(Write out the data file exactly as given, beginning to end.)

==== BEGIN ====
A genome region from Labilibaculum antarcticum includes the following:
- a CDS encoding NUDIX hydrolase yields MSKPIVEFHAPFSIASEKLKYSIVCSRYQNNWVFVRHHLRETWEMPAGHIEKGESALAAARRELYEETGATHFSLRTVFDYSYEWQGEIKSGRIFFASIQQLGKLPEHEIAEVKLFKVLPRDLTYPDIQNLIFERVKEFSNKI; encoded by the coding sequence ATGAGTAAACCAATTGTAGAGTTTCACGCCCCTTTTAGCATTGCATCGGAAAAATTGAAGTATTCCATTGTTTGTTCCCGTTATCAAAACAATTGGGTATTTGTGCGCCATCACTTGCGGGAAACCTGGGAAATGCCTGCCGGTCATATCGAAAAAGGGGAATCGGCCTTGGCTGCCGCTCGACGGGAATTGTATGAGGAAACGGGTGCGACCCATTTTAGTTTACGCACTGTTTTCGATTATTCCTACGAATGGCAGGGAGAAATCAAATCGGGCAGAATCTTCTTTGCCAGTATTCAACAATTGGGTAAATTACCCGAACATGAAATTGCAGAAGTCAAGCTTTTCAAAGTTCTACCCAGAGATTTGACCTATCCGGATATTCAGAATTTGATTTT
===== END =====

A genome region from Labilibaculum antarcticum includes the following:
- a CDS encoding NUDIX hydrolase yields MSKPIVEFHAPFSIASEKLKYSIVCSRYQNNWVFVRHHLRETWEMPAGHIEKGESALAAARRELYEETGATHFSLRTVFDYSYEWQGEIKSGRIFFASIQQLGKLPEHEIAEVKLFKVLPRDLTYPDIQNLIFERVKEFSNKI; encoded by the coding sequence ATGAGTAAACCAATTGTAGAGTTTCACGCCCCTTTTAGCATTGCATCGGAAAAATTGAAGTATTCCATTGTTTGTTCCCGTTATCAAAACAATTGGGTATTTGTGCGCCATCACTTGCGGGAAACCTGGGAAATGCCTGCCGGTCATATCGAAAAAGGGGAATCGGCCTTGGCTGCCGCTCGACGGGAATTGTATGAGGAAACGGGTGCGACCCATTTTAGTTTACGCACTGTTTTCGATTATTCCTACGAATGGCAGGGAGAAATCAAATCGGGCAGAATCTTCTTTGCCAGTATTCAACAATTGGGTAAATTACCCGAACATGAAATTGCAGAAGTCAAGCTTTTCAAAGTTCTACCCAGAGATTTGACCTATCCGGATATTCAGAATTTGATTTT